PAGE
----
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Earthbag Tests in Comparison to NZ Tests — 17 Comments

  1. From what I have read on the subject and my personal physics knowledge, the idea that the bags shift and relieve the stress of an earthquake makes a lot of sense to me, I study physics in Christchurch, New Zealand. Over the last year I feel I can say I have experienced my fair share of earthquakes, from the 7.1 last september that gladly did not kill anyone, to the horrific 22 February quake felt here.

    I worked with the New Zealand Earthquake Commission over the summer inspecting the damages of the houses here and from my personal experience the houses that could not hold up were, quite obviously, the ones that could not relieve the adequate stress in time ie brick, stone and adobe built houses, wood is remarkable in its flexibility, steel too, and I have yet to see the direct effects of an earthquake on a house built from Earth-bags, but I assume it could be quite good.

    The only fear I would have is if the jolt was quite significant, could it not simply dislodge a large amount of individual bags from a certain area of the house, and thereby worsening the structural integrity of the structure (whether isolated or complete failure is just a matter of the given situation), what are you thoughts Owen? I like hearing your opinions on this subject as you seem to have done your research, whether it be first hand or otherwise.

    Cheers and greetings from NZ :)

  2. Ok. I gotta read thru all the testing pages. I am planning a large rectangular garage/shop/future living space. I just feel unnervey with the bottom layers being gravel bags in an earthquake. It just seems to me all the rock-in-and-rollin we get in California would do it in at the foundation. For the small structure Im working on right now, Im not concerned. Earthbags are my preferred way of building. I cant afford the many truckloads of cement and steel that would be required normally to build a earth building foundation according to code, nor do I believe it is the best way or needed.

    • There’s a quote in my new earthbag book by a world class physicist who specializes in this type of work (building with poly tubes). He supports the theory of earthbags shifting in earthquakes to release stress rather than rigid structures that shatter.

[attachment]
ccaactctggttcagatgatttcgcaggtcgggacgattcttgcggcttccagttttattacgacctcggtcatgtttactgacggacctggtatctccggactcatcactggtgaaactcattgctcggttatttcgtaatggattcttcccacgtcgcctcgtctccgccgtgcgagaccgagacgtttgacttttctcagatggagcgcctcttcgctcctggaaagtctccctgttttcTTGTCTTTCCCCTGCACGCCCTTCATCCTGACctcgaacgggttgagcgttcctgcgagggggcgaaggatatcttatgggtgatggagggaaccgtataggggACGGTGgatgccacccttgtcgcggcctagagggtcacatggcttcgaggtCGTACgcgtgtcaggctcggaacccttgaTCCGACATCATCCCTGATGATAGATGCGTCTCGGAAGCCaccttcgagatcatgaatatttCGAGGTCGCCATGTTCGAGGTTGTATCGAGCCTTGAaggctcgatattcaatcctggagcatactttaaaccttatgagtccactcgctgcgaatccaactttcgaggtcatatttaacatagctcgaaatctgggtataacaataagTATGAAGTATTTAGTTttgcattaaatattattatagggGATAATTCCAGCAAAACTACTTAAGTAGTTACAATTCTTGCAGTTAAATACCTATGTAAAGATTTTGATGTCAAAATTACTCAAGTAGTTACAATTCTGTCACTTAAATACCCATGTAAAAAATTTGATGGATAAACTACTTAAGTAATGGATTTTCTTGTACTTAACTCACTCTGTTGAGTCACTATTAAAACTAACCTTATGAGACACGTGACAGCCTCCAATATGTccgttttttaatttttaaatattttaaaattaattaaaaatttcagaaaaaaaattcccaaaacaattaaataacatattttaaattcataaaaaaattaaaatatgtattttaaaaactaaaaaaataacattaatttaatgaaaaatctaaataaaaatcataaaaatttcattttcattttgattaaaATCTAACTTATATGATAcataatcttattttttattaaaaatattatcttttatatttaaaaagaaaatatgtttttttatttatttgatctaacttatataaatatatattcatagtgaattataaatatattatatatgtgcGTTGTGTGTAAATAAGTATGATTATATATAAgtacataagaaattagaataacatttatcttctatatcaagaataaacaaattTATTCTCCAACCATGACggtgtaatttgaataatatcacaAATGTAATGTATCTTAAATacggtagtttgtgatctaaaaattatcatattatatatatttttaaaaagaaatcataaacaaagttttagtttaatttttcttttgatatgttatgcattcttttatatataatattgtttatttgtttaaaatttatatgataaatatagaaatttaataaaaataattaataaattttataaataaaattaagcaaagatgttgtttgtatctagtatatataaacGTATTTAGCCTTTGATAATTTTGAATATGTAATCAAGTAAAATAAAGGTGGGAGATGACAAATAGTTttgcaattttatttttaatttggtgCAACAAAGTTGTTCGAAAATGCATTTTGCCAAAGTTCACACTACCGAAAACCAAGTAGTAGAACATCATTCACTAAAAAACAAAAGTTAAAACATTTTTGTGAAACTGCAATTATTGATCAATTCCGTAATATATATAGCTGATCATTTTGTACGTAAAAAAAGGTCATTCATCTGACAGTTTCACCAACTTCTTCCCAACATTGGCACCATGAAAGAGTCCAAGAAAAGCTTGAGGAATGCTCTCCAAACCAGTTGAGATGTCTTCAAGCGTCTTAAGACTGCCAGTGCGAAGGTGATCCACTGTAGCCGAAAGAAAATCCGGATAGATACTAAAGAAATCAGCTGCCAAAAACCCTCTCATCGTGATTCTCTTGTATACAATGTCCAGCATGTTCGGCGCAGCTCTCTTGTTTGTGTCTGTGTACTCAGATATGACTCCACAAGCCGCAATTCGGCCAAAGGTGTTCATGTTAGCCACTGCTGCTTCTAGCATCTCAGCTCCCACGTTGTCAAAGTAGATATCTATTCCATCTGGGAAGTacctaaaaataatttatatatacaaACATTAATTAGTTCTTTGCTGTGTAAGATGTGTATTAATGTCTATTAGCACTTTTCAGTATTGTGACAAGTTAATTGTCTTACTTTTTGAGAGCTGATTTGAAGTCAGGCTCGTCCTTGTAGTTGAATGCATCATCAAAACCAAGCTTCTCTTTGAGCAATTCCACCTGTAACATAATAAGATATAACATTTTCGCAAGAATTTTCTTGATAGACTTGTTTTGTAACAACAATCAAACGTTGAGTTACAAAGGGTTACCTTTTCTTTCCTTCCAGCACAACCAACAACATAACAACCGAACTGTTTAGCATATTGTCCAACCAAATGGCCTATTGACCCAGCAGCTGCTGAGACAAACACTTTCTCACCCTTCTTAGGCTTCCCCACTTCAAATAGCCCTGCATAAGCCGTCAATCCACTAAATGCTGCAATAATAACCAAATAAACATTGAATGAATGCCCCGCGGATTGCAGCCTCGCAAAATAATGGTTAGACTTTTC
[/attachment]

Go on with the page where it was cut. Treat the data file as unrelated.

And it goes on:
• That makes me feel better about it! Again though I am still kinda worried about the gravel breaking thru the bags in an earthquake. “Maybe” if I trenched, lined the trench with cut up tire treads (drill holes to allow for drainage, though I only get about 3″ a year here) and then lay gravel bags…… then maybe I would feel totally confident! I dont know……. but I do know I feel better about it all

    • I don’t recommend building with tires at all. They’re much slower to build with than earthbags. They smell awful. And there’s the risk of offgassing. Not everyone agrees about the dangers of tires offgassing, but I am definitely suspicious of claims that say there’s no risk. Why take the risk and why bother when earthbags are faster, simpler and thoroughly proven?

      • I agree with you 100% on the way it is done traditionally….. that is why I thought this new way was sooo much better. There is no pounding/ramming and the tire tread is cut off into long strips. The strips are bolted together and act as a spring in an earthquake. As for the off gassing, I have read that as long as tires are not exposed to UV rays they dont off gas…… I dont know if that is true or not, but it is what I have read on some sites…. The only question I have about earthbag foundations is that they need to be filled with gravel and there is no “glue” to hold the gravel together when the bags eventually decompose…… other then that, Im completely sold on them and am working on an earthbag under and above ground small storage area right now.

        • Polypropylene bags last for hundreds of years if kept out of sunlight. Search this site for the highway transportation study that tested poly bags. So no ‘glue’ is needed if the bags are not in sunlight. Still, I double bag foundation courses for extra strength.

  3. Are the Indian, Columbian, and Japanese standards linked somewhere here? If so, I’ve managed to miss them. I’d certainly like to have them as reference material.

    Doug

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